News Releases
California State University, Sacramento

Posted: February 15, 2000

New Training Targets Costly Computer Failures

Taking aim at computer failures that have cost business and government millions of dollars, California State University, Sacramento has begun intensive new training for seasoned technology professionals.

The Professional Development Program focuses on strategies for managing groups of software developers, cost and scheduling, quality assurance and related issues. It's designed to help managers avoid snafus such as the $100 million child support system California was forced to abandon in 1997.

It is one of just five such programs established this year in partnership with the Institute for Electrical and Electronic Engineering Computer Society (IEEE-CS). Others are at the New Jersey Institute of Technology, Southern Polytechnic State University in Georgia, the Oregon Graduate Institute of Science and Technology, and the University of Strathclyde in Scotland.

Many computer projects have proven difficult to manage because of the large number of possible configurations. They often require hundreds of contractors, technical personnel and managers.

"This will be a tremendous service to this region's technology community," says Basil Sherlund, who directs the new CSUS program.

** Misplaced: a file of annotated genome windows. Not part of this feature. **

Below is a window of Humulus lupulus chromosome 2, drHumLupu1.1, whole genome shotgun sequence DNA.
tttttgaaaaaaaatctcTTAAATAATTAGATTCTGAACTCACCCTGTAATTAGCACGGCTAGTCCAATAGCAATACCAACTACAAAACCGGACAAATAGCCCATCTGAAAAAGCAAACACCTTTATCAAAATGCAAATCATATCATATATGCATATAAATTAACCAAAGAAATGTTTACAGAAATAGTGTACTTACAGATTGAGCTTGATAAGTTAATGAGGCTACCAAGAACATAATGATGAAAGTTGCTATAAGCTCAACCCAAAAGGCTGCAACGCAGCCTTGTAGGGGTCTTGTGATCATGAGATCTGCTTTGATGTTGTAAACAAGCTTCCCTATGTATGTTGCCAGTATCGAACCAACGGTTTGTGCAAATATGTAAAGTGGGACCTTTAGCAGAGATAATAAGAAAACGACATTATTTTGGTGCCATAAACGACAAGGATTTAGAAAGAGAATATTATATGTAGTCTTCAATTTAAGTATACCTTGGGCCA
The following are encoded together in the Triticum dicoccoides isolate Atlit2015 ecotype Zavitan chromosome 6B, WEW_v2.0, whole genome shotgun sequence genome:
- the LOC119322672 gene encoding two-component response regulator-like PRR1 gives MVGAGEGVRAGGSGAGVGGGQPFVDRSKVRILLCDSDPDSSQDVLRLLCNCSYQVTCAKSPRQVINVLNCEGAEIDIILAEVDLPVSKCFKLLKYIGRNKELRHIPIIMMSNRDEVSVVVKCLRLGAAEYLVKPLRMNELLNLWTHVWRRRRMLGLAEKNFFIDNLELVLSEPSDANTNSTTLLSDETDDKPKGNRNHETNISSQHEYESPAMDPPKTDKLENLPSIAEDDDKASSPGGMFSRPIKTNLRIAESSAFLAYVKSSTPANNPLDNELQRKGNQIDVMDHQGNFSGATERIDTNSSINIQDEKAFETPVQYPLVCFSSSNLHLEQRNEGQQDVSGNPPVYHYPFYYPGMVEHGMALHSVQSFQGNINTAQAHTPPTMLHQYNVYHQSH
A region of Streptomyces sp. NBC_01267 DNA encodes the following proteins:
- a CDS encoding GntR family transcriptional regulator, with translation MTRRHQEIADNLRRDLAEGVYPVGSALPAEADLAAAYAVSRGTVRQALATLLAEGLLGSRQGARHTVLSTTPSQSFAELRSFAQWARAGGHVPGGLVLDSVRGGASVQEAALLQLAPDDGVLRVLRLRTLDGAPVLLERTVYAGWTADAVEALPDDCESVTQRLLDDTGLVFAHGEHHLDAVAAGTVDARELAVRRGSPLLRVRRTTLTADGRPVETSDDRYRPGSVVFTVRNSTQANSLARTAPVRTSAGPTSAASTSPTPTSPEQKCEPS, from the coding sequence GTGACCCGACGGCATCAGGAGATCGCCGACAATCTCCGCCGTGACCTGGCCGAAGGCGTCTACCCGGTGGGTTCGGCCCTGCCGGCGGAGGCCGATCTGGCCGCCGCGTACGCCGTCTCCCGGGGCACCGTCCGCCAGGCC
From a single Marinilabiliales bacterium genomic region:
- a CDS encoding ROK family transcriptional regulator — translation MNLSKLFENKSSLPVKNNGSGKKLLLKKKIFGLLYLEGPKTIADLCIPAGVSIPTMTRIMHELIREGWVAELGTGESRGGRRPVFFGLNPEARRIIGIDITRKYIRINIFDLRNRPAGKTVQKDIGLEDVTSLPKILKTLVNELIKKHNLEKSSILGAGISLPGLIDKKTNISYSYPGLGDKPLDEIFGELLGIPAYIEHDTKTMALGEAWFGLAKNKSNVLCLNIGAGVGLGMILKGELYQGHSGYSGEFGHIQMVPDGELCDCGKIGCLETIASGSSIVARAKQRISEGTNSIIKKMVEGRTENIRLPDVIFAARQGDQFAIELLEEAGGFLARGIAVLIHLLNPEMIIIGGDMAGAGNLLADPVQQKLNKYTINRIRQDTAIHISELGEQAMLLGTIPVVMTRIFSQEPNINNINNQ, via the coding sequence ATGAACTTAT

"I've seen so many failures of software-intensive systems, and there is just absolutely no reason for it," Sherlund says. "The problem is not that the people managing the projects don't have good intentions. They don't have the knowledge, and we can teach them."

Sherlund helped the IEEE-CS create the new program and get it started at all five universities before being hired to direct the training at CSUS. He has worked in software development for a number of companies, including AT&T, General Motors and Chrysler. He also has been involved in developing software standards since the early 1980s.

About 250 professionals from business and government are expected to enroll in the new Professional Development Program this year, with the number growing to more than 1,000 in coming years.

The program was a good fit at CSUS because of the interest of a number of faculty members in developing software engineering standards. In addition, many CSUS graduate students have worked with the IEEE-CS on software engineering standards and other software engineering management issues.

Its establishment is also the latest in a string of accomplishments for the University's College of Engineering and Computer Science. Last fall, the College began offering a master's degree in software engineering, the first public university in the state to do so. That same semester, U.S. News and World Report ranked its engineering program 26th in the nation among those focused on undergraduate education.

More information is available by contacting Sherlund at (916) 452-3340 or, or the CSUS public affairs office at (916) 278-6156.


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